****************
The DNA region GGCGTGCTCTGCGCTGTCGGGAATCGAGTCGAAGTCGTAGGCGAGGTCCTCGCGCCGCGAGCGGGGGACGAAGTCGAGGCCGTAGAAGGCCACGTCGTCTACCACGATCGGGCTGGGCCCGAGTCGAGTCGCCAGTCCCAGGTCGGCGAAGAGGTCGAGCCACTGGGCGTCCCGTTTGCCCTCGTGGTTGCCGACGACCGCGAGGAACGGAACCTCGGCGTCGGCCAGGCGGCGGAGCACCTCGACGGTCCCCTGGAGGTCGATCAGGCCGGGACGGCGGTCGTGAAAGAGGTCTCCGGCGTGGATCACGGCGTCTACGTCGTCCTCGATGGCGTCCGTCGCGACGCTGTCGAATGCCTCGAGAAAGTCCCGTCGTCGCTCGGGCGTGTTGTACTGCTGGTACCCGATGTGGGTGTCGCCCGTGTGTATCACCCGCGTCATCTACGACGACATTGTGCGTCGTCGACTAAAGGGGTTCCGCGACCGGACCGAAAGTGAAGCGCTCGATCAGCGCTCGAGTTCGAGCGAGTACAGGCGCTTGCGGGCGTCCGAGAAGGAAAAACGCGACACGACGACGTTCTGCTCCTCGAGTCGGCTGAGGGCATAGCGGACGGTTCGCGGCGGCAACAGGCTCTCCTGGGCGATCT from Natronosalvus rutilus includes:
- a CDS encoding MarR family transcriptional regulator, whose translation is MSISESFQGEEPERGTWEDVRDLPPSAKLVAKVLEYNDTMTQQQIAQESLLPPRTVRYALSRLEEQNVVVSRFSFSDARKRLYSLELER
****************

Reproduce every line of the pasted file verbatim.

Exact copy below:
The DNA region GGCGTGCTCTGCGCTGTCGGGAATCGAGTCGAAGTCGTAGGCGAGGTCCTCGCGCCGCGAGCGGGGGACGAAGTCGAGGCCGTAGAAGGCCACGTCGTCTACCACGATCGGGCTGGGCCCGAGTCGAGTCGCCAGTCCCAGGTCGGCGAAGAGGTCGAGCCACTGGGCGTCCCGTTTGCCCTCGTGGTTGCCGACGACCGCGAGGAACGGAACCTCGGCGTCGGCCAGGCGGCGGAGCACCTCGACGGTCCCCTGGAGGTCGATCAGGCCGGGACGGCGGTCGTGAAAGAGGTCTCCGGCGTGGATCACGGCGTCTACGTCGTCCTCGATGGCGTCCGTCGCGACGCTGTCGAATGCCTCGAGAAAGTCCCGTCGTCGCTCGGGCGTGTTGTACTGCTGGTACCCGATGTGGGTGTCGCCCGTGTGTATCACCCGCGTCATCTACGACGACATTGTGCGTCGTCGACTAAAGGGGTTCCGCGACCGGACCGAAAGTGAAGCGCTCGATCAGCGCTCGAGTTCGAGCGAGTACAGGCGCTTGCGGGCGTCCGAGAAGGAAAAACGCGACACGACGACGTTCTGCTCCTCGAGTCGGCTGAGGGCATAGCGGACGGTTCGCGGCGGCAACAGGCTCTCCTGGGCGATCT from Natronosalvus rutilus includes:
- a CDS encoding MarR family transcriptional regulator, whose translation is MSISESFQGEEPERGTWEDVRDLPPSAKLVAKVLEYNDTMTQQQIAQESLLPPRTVRYALSRLEEQNVVVSRFSFSDARKRLYSLELER